MUSALAHA is the Arabic word for reconciliation. It is also an organization based in Israel that specializes in the reconciliation between Palestinian and Jewish believers in Israel and the Palestinian Territories. Founded in Jerusalem by Dr. Salim J. Munayer in 1994, Musalaha is a non-profit organization that promotes and facilitates reconciliation between Israelis and Palestinians from diverse ethnic and religious backgrounds. For those who have a common faith, they advocate and facilitate reconciliation encounters among Israeli and Palestinian believers based on the life and teaching of Jesus. Within the wider community, they seek to impact their societies through building bridges among Muslims, Christians, and Jews according to Abrahamic moral principles contained in all three faiths. Salaam, or Shalom–peace is an elusive thing in Israel and Palestine, but thanks to the work of Musalaha, dividing walls are coming down and communities of trust are being built one person at a time as hearts are touched and lives are recommitted to the message of hope and reconciliation brought by a shared Saviour. HOPE has formed an agency agreement with Musalaha to bring hope and healing to hurting individuals in Jesus name and to help bring Christ’s message of reconciliation to the holy land.
SEE MUSALAHA’S WEBSITE HERE.
Salim J. Munayer, PhD, Founder of MUSALAHA
April 17, 2020 Dr. Salim J. Munayer – Executive Director, Musalaha
For the past two weeks, more than any time before, we felt the negative impacts of social distancing in Jerusalem over Easter (Western calendar) and Passover. This will continue in the upcoming weeks as many Christians in the Middle East celebrate Easter by the Eastern calendar and Muslims will be entering into a month of fasting for Ramadan. One thing is certain, the corona virus has a universal impact on us all. But at the same time, we know that many people in the Holy Land, and around the world, will be affected differently due to insufficient medical care, welfare structures and poverty. So, while the virus is indeed universal, the impact is particular.
What we have also noticed during these times is that tribal boundaries have been raised up more firmly. Stereotypes and dehumanization towards people of other ethnic, religious and national people groups are on the rise. We may label other groups that are more infected as unclean, backward and unable to conform to science and health regulations. This attitude can also be manifested on a more international level between states. Claiming that some states or ‘civilizations’ are more primitive than others. This adds to the particular way the virus is impacting some people more than others and reinforcing the imbalance of power between individuals, communities and states.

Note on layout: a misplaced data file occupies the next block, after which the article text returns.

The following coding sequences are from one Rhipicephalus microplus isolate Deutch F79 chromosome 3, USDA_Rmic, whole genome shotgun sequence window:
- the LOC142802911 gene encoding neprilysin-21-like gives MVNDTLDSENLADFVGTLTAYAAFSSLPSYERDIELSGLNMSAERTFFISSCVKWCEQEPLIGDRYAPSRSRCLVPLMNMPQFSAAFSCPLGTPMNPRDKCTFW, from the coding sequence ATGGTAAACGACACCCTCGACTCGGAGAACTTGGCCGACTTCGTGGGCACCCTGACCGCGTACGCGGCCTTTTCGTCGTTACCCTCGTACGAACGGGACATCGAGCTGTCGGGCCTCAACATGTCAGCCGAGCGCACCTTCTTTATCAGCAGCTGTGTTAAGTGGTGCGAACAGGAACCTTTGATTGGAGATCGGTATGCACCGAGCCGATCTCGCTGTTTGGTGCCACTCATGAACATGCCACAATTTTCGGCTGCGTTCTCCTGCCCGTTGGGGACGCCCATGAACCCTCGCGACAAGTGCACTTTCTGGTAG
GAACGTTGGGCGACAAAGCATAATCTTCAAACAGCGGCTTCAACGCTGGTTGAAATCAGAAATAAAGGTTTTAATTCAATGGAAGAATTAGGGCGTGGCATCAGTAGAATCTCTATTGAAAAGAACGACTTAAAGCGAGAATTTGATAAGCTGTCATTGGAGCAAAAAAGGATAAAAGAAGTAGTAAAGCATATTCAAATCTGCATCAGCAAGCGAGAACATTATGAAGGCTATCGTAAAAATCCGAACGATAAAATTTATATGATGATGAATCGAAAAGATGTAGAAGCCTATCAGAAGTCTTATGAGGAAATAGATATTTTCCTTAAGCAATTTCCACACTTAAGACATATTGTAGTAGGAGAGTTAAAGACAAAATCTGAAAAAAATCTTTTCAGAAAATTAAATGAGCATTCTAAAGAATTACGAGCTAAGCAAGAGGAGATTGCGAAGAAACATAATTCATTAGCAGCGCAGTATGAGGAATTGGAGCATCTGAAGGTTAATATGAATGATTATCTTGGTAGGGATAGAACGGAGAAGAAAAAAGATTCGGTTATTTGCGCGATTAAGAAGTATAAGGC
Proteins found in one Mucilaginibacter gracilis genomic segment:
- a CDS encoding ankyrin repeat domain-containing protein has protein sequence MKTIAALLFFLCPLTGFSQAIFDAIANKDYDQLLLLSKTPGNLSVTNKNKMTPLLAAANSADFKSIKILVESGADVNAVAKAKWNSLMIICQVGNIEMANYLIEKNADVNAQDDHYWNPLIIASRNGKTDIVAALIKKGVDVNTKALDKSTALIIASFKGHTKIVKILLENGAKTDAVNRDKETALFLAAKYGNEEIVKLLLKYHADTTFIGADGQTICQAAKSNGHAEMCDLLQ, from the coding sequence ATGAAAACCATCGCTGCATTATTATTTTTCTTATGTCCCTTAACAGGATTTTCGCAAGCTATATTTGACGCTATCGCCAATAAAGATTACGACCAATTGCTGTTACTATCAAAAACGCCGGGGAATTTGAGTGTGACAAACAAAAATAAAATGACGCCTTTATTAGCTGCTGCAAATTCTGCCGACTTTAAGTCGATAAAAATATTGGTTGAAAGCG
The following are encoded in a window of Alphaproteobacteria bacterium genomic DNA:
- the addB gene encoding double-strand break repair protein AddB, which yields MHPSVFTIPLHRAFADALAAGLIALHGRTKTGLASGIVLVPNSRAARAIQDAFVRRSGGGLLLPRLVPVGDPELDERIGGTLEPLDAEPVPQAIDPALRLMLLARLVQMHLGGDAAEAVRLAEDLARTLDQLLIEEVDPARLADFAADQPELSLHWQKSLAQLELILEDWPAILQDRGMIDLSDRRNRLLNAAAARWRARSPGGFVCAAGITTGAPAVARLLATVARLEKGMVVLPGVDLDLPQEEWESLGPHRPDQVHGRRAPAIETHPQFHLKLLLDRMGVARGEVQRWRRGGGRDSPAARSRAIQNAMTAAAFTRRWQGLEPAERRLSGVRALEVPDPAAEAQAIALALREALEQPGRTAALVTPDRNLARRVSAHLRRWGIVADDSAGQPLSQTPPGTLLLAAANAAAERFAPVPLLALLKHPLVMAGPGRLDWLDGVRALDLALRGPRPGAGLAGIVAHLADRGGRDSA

As I was sharing my thoughts about Jesus’ resurrection with my sons this Easter, we began to discuss together not only the historical and archaeological evidence of the resurrection, but the impact of the resurrection on Jesus’ followers as well. The resurrection gave a new vision, understanding and motivation in their discipleship. At that time, many followers of Jesus were preoccupied with and limited by their tribal, religious and ethnocentric identities. They wanted to confine who could and could not join the community of faith. Moreover, some disciples were trying to make new followers like themselves. In order to become a member, one had to change to a certain extent their cultural and ethnic identities.
But with the resurrection, all tribal, religious and ethnocentric boundaries were broken. It completely shattered the existing assumptions on who was part of the community of faith. Instead of forcing cultural assimilation, the resurrection transformed the disciples to view “others” as people who need to be blessed and welcomed to the community of faith as they are. We can often fall into this narrow thinking as well. We may think that people need to be enlightened and become like us in order to be part of our community of faith. Rather than embracing other people and their uniqueness and particularity. All of us can fall into the trap of adopting patronizing attitudes towards others and think that we are better.